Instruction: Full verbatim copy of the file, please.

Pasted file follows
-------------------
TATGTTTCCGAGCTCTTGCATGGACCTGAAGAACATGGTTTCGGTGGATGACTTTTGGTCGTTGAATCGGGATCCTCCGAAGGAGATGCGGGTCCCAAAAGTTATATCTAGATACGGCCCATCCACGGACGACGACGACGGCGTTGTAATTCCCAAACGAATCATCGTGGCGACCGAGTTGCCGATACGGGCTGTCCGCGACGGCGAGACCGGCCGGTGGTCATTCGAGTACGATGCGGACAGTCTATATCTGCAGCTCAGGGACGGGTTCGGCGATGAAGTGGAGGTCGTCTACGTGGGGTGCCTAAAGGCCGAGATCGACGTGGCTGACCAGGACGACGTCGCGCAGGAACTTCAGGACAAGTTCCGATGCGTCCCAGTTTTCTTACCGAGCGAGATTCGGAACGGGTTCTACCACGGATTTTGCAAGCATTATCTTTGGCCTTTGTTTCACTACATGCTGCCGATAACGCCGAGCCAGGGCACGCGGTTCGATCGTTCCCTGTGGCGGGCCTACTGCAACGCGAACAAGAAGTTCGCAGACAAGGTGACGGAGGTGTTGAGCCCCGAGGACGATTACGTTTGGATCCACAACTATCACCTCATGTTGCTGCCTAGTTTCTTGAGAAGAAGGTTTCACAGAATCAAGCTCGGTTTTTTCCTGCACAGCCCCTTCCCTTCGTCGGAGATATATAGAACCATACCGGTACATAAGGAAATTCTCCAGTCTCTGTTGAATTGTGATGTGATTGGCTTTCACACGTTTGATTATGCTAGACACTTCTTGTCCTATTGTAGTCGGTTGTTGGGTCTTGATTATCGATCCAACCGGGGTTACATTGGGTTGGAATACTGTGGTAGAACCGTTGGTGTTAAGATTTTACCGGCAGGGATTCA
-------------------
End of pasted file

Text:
TATGTTTCCGAGCTCTTGCATGGACCTGAAGAACATGGTTTCGGTGGATGACTTTTGGTCGTTGAATCGGGATCCTCCGAAGGAGATGCGGGTCCCAAAAGTTATATCTAGATACGGCCCATCCACGGACGACGACGACGGCGTTGTAATTCCCAAACGAATCATCGTGGCGACCGAGTTGCCGATACGGGCTGTCCGCGACGGCGAGACCGGCCGGTGGTCATTCGAGTACGATGCGGACAGTCTATATCTGCAGCTCAGGGACGGGTTCGGCGATGAAGTGGAGGTCGTCTACGTGGGGTGCCTAAAGGCCGAGATCGACGTGGCTGACCAGGACGACGTCGCGCAGGAACTTCAGGACAAGTTCCGATGCGTCCCAGTTTTCTTACCGAGCGAGATTCGGAACGGGTTCTACCACGGATTTTGCAAGCATTATCTTTGGCCTTTGTTTCACTACATGCTGCCGATAACGCCGAGCCAGGGCACGCGGTTCGATCGTTCCCTGTGGCGGGCCTACTGCAACGCGAACAAGAAGTTCGCAGACAAGGTGACGGAGGTGTTGAGCCCCGAGGACGATTACGTTTGGATCCACAACTATCACCTCATGTTGCTGCCTAGTTTCTTGAGAAGAAGGTTTCACAGAATCAAGCTCGGTTTTTTCCTGCACAGCCCCTTCCCTTCGTCGGAGATATATAGAACCATACCGGTACATAAGGAAATTCTCCAGTCTCTGTTGAATTGTGATGTGATTGGCTTTCACACGTTTGATTATGCTAGACACTTCTTGTCCTATTGTAGTCGGTTGTTGGGTCTTGATTATCGATCCAACCGGGGTTACATTGGGTTGGAATACTGTGGTAGAACCGTTGGTGTTAAGATTTTACCGGCAGGGATTCA